Q: What keeps you up at night?
For me right now, just ramping up in a new role and new company keeps me up at night. I haven’t been in a new company in a decade. I’ve been in many, many new positions with many new bosses at my former company over a decade. But there’s still nothing that can perfectly prepare you for a complete change in culture, team, peers, product or customers overnight.
Right now, it’s about making sure I’m focused on the right priorities and that my team understands, believes in and is aligned on how to execute on those priorities. And at the end of 2018, when we look back on what we accomplished, I hope more than anything our customers feel that we did something incrementally more valuable this year for them than we’ve ever done before.
Q: How can CMOs make the most of 2018?
If a CMO can do anything at all in 2018, it’s doing everything with purpose. CMOs need to be better at saying no to things that they know don’t deliver the most value, even when saying no is painful or politically challenging if your team is convicted about what’s best for the business.
And when we look at what I truly believe can make us most successful in 2018 and beyond, it’s infusing the marketing team with financial discipline. This isn’t a new concept, but it’s one I’m passionate about putting into practice beyond just a prediction for 2018. Finance organizations are at the heart of most healthy companies. And while some leaders I’ve known tend to avoid their CFO, your best bet is going into the room every day, being in front of their team and having the tough conversations. Why not have them help you creatively build models to solve your most complex demand-generation or market analysis problems because it’s not just your problem to solve alone. And often they’re more than eager to help–we just all too rarely ask. That partnership for me personally, at least, will be critical to my team’s success & Marketo’s overall performance this year.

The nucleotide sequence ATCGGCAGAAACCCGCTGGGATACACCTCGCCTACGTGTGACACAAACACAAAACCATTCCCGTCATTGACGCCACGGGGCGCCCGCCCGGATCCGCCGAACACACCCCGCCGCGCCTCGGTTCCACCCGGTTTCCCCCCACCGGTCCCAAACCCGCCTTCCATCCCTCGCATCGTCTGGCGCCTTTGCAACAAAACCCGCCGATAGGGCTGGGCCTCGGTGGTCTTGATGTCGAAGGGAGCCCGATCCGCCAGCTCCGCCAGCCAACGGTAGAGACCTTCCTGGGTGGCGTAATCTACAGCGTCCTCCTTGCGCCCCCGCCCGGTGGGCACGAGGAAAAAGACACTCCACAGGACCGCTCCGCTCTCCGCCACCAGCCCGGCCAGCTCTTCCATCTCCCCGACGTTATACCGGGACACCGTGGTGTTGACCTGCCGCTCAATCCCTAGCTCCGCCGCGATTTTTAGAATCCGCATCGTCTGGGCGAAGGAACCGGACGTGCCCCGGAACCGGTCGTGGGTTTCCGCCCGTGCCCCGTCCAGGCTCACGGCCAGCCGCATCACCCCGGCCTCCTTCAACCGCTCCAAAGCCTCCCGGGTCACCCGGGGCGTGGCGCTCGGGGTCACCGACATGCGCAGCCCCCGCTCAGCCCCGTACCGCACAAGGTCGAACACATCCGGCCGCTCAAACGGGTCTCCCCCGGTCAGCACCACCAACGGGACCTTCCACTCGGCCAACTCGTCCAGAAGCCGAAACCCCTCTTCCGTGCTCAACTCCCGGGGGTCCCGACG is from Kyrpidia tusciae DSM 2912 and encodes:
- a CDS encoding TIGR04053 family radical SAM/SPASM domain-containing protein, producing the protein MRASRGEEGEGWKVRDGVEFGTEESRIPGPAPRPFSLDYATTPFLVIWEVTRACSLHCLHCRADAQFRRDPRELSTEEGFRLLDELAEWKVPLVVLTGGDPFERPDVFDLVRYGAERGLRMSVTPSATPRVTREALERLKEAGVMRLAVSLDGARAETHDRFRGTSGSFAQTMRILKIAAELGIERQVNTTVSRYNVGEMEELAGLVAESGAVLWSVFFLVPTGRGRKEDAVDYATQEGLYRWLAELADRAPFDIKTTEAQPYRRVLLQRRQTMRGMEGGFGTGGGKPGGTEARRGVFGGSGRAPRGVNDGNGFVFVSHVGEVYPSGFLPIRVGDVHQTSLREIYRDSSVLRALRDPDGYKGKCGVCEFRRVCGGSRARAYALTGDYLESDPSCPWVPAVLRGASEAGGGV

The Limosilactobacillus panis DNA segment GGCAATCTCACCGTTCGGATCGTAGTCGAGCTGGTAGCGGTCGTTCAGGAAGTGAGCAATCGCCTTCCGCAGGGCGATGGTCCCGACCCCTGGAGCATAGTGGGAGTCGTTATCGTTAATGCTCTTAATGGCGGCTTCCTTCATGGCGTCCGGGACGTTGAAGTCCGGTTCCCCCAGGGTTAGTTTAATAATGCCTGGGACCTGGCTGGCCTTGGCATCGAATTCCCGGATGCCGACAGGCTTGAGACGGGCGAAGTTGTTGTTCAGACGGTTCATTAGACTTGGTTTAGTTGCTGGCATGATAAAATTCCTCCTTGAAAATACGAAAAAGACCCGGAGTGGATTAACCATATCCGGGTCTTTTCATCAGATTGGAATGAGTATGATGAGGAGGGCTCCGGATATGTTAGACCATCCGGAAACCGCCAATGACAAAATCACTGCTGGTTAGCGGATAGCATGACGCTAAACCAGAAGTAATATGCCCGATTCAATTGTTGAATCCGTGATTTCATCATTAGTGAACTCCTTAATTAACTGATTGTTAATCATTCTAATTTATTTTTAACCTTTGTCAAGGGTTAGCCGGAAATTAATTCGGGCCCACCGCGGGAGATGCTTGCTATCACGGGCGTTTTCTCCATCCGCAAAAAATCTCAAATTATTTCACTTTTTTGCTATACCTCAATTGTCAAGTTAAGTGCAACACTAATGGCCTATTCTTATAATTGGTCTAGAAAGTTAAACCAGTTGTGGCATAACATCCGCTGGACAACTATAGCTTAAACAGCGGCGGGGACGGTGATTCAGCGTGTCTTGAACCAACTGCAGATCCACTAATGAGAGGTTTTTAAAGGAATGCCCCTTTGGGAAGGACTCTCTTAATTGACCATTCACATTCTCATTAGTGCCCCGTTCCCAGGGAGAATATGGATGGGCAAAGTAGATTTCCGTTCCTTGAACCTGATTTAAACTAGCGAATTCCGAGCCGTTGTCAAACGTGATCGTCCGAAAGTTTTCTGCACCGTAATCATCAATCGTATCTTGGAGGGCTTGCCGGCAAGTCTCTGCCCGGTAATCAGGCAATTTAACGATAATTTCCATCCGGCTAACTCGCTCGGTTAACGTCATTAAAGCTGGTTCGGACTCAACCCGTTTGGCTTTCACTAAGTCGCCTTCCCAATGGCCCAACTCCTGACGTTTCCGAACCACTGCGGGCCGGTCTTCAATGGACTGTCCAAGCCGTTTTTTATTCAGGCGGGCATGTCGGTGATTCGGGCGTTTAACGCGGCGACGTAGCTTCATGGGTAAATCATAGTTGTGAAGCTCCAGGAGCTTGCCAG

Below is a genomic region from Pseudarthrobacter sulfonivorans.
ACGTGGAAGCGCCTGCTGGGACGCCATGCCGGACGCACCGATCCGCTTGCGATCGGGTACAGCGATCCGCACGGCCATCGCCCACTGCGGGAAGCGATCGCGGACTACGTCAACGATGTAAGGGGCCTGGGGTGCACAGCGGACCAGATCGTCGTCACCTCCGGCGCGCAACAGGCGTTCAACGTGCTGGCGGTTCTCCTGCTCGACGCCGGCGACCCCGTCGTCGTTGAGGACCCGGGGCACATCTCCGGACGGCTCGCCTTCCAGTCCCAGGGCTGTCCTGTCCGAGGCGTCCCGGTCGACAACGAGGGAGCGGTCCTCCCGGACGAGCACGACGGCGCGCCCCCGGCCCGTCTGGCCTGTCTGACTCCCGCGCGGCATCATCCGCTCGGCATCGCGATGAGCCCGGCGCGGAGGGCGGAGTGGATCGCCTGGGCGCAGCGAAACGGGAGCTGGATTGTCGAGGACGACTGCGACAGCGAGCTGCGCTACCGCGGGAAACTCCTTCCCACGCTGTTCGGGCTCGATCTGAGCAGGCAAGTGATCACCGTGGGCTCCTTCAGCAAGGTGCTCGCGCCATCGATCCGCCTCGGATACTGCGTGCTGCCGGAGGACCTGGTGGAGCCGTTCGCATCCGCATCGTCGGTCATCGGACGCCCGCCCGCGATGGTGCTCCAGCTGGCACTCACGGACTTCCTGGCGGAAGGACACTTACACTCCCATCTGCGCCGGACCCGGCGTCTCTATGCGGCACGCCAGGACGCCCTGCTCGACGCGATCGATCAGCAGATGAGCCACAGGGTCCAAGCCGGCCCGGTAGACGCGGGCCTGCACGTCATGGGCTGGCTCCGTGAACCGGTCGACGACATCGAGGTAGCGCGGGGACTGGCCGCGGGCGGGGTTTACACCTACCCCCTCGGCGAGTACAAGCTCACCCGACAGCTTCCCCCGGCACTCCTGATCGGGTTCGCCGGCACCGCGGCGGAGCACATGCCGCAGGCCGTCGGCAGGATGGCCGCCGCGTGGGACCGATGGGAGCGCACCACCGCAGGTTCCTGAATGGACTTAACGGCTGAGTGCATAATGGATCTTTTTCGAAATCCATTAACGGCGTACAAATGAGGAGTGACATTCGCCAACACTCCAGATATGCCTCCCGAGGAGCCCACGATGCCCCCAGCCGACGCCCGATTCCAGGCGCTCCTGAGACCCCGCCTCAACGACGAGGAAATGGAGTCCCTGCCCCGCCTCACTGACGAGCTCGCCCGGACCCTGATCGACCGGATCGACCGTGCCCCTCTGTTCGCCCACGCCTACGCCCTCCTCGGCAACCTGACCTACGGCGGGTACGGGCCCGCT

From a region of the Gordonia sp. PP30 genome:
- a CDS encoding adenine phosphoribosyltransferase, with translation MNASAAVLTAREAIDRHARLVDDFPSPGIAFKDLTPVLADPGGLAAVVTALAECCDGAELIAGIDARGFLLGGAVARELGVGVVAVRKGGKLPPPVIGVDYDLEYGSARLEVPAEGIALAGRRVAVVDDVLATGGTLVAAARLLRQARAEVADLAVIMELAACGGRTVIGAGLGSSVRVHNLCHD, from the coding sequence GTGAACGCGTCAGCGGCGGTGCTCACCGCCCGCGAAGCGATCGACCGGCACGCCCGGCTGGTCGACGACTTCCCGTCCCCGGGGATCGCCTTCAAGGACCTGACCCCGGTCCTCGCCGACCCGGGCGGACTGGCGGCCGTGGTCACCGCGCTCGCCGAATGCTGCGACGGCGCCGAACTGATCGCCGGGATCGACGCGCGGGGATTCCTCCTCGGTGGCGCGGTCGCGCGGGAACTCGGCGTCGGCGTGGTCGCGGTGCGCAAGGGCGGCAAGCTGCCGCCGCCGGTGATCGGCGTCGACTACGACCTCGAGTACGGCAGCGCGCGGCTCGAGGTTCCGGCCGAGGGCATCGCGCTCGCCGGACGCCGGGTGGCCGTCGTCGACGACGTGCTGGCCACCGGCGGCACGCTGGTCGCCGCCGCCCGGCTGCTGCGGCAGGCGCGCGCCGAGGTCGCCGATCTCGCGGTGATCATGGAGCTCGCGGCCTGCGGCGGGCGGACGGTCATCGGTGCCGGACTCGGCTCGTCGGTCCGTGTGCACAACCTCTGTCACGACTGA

Q: What’s the most significant piece of advice you have for early-career marketers looking to accelerate into a CMO role?
Stay forever hungry and forever curious. What that means to me is don’t always be solely willing to take the straight path. I jumped all around in my previous company life, taking on many different roles, discipline areas, and customer types. The most diversity you can get in the audiences you serve, in the positions you take on, in the teams and the other leaders you collaborate with, is the absolute most important thing you can do. All of those experiences are what you’re going to have to pull from to be successful in that next big job. Get yourself out of marketing to get back into marketing. Go into sales for a year knowing you want to come back into marketing to get that experience base. That will be priceless.
Don’t necessarily think that you have to exclusively stay inside of the marketing organization throughout your career to get a CMO role. I think you’re much better served by a diverse mix of experience once you get to that level if you’re more focused on how many different ladders you learned how to climb in different situations versus how fast or how high you climbed on only one.